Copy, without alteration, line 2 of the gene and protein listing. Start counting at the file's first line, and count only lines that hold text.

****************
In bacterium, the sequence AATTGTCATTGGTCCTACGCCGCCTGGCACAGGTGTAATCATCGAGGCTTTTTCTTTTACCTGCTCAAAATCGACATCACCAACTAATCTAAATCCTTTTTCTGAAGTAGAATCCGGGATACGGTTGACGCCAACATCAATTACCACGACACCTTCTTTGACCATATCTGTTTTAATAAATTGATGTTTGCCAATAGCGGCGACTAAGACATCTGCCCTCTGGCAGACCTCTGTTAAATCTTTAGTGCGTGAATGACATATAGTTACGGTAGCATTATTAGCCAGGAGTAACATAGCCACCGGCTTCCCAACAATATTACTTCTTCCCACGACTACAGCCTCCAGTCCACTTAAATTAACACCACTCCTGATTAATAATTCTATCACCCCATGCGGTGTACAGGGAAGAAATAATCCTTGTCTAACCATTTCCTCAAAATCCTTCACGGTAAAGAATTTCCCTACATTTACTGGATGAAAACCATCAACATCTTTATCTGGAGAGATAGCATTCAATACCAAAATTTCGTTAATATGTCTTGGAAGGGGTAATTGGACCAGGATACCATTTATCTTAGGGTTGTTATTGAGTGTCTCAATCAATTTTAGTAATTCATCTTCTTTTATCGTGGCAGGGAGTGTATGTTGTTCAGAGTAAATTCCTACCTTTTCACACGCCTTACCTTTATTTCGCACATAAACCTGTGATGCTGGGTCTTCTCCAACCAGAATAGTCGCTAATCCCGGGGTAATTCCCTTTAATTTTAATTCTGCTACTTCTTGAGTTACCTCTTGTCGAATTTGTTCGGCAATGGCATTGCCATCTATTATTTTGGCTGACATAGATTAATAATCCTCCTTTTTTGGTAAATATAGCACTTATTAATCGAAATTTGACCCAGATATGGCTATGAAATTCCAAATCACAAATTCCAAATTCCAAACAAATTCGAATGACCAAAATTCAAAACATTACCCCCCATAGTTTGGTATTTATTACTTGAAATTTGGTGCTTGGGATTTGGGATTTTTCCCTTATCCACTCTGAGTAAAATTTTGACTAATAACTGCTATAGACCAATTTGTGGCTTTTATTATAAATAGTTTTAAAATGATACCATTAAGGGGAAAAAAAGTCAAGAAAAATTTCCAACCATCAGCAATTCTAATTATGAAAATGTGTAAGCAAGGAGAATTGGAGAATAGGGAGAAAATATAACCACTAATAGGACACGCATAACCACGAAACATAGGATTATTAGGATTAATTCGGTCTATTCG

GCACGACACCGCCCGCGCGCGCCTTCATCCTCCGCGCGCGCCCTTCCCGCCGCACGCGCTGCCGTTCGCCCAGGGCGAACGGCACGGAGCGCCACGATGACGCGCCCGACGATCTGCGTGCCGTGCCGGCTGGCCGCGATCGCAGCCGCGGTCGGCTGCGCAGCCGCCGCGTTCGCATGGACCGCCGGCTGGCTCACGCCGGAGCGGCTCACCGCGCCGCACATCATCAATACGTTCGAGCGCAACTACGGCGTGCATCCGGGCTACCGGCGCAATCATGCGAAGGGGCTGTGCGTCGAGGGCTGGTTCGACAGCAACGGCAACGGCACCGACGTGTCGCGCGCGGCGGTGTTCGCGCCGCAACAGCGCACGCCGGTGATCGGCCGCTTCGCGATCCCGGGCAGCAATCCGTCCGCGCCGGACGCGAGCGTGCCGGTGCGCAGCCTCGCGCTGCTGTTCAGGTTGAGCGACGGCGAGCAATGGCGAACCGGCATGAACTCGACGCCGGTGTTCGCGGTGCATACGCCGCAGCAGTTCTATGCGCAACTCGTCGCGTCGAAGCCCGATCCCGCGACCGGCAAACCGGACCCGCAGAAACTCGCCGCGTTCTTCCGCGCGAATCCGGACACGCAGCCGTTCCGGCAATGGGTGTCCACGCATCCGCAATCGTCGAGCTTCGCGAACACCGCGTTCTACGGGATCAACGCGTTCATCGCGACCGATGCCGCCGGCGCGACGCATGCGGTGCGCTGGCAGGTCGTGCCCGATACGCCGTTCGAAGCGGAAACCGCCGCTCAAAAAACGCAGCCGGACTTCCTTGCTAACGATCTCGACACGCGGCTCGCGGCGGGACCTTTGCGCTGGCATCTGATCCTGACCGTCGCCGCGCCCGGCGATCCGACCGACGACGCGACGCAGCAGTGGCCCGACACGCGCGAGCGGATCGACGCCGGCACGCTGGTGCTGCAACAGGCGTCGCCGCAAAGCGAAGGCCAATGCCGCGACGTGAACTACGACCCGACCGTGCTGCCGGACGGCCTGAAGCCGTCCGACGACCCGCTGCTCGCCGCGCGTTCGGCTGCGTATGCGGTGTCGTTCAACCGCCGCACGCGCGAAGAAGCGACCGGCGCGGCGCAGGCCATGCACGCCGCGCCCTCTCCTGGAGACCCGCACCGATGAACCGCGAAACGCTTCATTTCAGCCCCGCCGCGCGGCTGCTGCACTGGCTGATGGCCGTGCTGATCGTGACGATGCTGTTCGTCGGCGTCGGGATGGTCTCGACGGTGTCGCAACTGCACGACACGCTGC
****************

GCACGACACCGCCCGCGCGCGCCTTCATCCTCCGCGCGCGCCCTTCCCGCCGCACGCGCTGCCGTTCGCCCAGGGCGAACGGCACGGAGCGCCACGATGACGCGCCCGACGATCTGCGTGCCGTGCCGGCTGGCCGCGATCGCAGCCGCGGTCGGCTGCGCAGCCGCCGCGTTCGCATGGACCGCCGGCTGGCTCACGCCGGAGCGGCTCACCGCGCCGCACATCATCAATACGTTCGAGCGCAACTACGGCGTGCATCCGGGCTACCGGCGCAATCATGCGAAGGGGCTGTGCGTCGAGGGCTGGTTCGACAGCAACGGCAACGGCACCGACGTGTCGCGCGCGGCGGTGTTCGCGCCGCAACAGCGCACGCCGGTGATCGGCCGCTTCGCGATCCCGGGCAGCAATCCGTCCGCGCCGGACGCGAGCGTGCCGGTGCGCAGCCTCGCGCTGCTGTTCAGGTTGAGCGACGGCGAGCAATGGCGAACCGGCATGAACTCGACGCCGGTGTTCGCGGTGCATACGCCGCAGCAGTTCTATGCGCAACTCGTCGCGTCGAAGCCCGATCCCGCGACCGGCAAACCGGACCCGCAGAAACTCGCCGCGTTCTTCCGCGCGAATCCGGACACGCAGCCGTTCCGGCAATGGGTGTCCACGCATCCGCAATCGTCGAGCTTCGCGAACACCGCGTTCTACGGGATCAACGCGTTCATCGCGACCGATGCCGCCGGCGCGACGCATGCGGTGCGCTGGCAGGTCGTGCCCGATACGCCGTTCGAAGCGGAAACCGCCGCTCAAAAAACGCAGCCGGACTTCCTTGCTAACGATCTCGACACGCGGCTCGCGGCGGGACCTTTGCGCTGGCATCTGATCCTGACCGTCGCCGCGCCCGGCGATCCGACCGACGACGCGACGCAGCAGTGGCCCGACACGCGCGAGCGGATCGACGCCGGCACGCTGGTGCTGCAACAGGCGTCGCCGCAAAGCGAAGGCCAATGCCGCGACGTGAACTACGACCCGACCGTGCTGCCGGACGGCCTGAAGCCGTCCGACGACCCGCTGCTCGCCGCGCGTTCGGCTGCGTATGCGGTGTCGTTCAACCGCCGCACGCGCGAAGAAGCGACCGGCGCGGCGCAGGCCATGCACGCCGCGCCCTCTCCTGGAGACCCGCACCGATGAACCGCGAAACGCTTCATTTCAGCCCCGCCGCGCGGCTGCTGCACTGGCTGATGGCCGTGCTGATCGTGACGATGCTGTTCGTCGGCGTCGGGATGGTCTCGACGGTGTCGCAACTGCACGACACGCTGC